Theater of the Absurd
Double Fine's second foray into motion controlled territory is barely game. Or, more accurately, it is barely a "game" in the traditional sense of the word. Double Fine Happy Action Theater is a "game" that cannot be won, loss, or beaten. No campaign, no innate competitive aspects; just a ludicrous smorgasbord of minigames cum Kinect tech demos lavished with the visual panache and charm expected out of Tim Schafer's imaginative studio.
And it's all the better for it.
Understanding what exactly is contained within Happy Action Theater will likely be the key to determining if the game is worth the ten US dollar asking price. As mentioned above, Happy Action Theater is a breezy Kinect-required minigame collection. A Breakout-esqe game, controlled by player horizontal movement, is the only title within Happy Action Theater that feels like an actual "game" as it contains a scoring mechanic. Just about every other title grafts interactive graphics onto your play space and encourages you to just goof around. Within mere moments apart, my living space was both submerged in ocean water and filled to the brim with defecating pigeons. Other scenes have the players leaving psychedelic trails with every movement against a black backdrop, participating in digital snowball fights, and scampering for high ground as lava slowly rises from the bottom of the screen. Underneath the obvious interactions, Double Fine has tucked some secrets away for those who enjoying tinkering with every aspect of the digital playground presented.
At no time during these events does Happy Action Theater ever prompt you on how to play correctly. There is no way to play "correctly". Those looking for direction in Happy Action Theater can consult the prerequisite achievement list, but doing so will likely ruin the aspect of discovery I so thoroughly enjoyed in my time with the game.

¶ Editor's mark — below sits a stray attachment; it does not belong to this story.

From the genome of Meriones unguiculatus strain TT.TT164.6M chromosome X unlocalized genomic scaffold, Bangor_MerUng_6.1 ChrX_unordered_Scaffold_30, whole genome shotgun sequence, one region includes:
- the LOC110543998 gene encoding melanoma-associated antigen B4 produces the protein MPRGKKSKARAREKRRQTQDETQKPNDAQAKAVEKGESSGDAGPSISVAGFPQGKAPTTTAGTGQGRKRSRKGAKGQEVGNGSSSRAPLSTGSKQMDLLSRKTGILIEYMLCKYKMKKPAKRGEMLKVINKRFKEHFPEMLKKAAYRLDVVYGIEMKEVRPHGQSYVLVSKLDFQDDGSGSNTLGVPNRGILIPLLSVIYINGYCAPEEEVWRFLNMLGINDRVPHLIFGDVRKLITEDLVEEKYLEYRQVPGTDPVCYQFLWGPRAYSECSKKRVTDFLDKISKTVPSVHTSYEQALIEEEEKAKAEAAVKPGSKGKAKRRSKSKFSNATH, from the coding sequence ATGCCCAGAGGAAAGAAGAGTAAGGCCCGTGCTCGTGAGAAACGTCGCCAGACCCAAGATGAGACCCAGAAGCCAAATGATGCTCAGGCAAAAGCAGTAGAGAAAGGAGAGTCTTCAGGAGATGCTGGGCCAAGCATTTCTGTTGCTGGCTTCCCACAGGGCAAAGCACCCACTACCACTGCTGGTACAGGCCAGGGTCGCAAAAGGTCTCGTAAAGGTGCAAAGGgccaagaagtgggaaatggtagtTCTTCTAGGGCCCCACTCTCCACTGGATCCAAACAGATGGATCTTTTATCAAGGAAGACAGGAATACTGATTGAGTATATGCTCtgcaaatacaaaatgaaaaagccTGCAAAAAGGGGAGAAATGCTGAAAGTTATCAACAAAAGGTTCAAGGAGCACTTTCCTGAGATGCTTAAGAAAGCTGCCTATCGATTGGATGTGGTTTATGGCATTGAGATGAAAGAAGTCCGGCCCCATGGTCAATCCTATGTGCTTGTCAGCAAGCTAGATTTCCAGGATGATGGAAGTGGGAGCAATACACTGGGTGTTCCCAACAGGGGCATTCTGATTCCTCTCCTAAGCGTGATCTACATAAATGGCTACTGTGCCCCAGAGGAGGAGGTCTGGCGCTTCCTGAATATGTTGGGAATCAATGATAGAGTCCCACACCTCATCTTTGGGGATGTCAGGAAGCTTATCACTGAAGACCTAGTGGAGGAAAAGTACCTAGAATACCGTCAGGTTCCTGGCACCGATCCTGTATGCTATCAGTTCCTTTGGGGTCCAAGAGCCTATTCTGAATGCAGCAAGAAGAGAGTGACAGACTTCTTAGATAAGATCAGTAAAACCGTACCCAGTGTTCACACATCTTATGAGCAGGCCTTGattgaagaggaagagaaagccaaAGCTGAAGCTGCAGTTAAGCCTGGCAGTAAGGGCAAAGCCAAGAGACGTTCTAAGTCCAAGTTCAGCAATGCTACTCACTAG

If I had to pick issue with the actual execution of the minigames, my complaints would be aimed squarely at the presentation of depth. It is simply difficult to tell whether an interactive object is closer to the foreground or background of the screen. Given the relaxed nature of Happy Action Theater, I feel positively silly calling that a fault as I had more than enough time to suss it out without the fear of penalty.
Some of the minigames are flatter than others. A simulated cloning stage, where a static image of the player is frozen periodical, fails to spruce up any enjoyment beyond the initial-and inevitable-sexual posturing. Another has the players spreading flower seed and, consequently, having flowers grow. Player input on this game is unclear and I couldn't help but feel a bit inconsequential during the brief stay.
Unless the players intervenes via controller input, the game will naturally rotate in and out of different minigames every few minutes. Surprisingly, Happy Action Theater forgoes a lot of the persnickety Kinect player identification process that slows down so many other Kinect titles. Players are welcomed to jump in and out as they please and the game has no set limit on the number of on screen players (though the game only recommends six players). This is a great feature for a title that will likely live and die as a party distraction.
Also, you may have noticed I have been using the plural "players" throughout this review. It is completely intentional. Whatever legs of longevity exists on Happy Action Theater is almost completely dependent on how well you can entice your friends or family into tagging along with you. Within moments of my cohort's departure from the Kinect's gaze, I found my enjoyment slipping alarmingly fast. Needless to say, single player thrills are not Happy Action Theater's strengths.
As the title would suggested, a visual motif of Golden Age Hollywood is utilized throughout the game to tie in the seemingly unconnected minigames. Between every game a curtain draws concealing a very brief load screen. Occasionally this theme bleeds over to the games themselves; a King Kong inspired city destruction romp is presented in black and white grain filtering. As minute a feature as visual themes sound, it actually helps tie the game together in an appeasing manner. Unsurprising considering Double Fine's storied history with all things adorable and eye-catching.
Within the first two paragraphs of this review, you probably made up your mind whether or not to flop down ten US dollars on Happy Action Theater. Go with that instinct. If you have plenty of willing participants and a moderate love of the off-kilter, grab a ticket to Happy Action Theater. Everyone else is best suited catching a matinee elsewhere.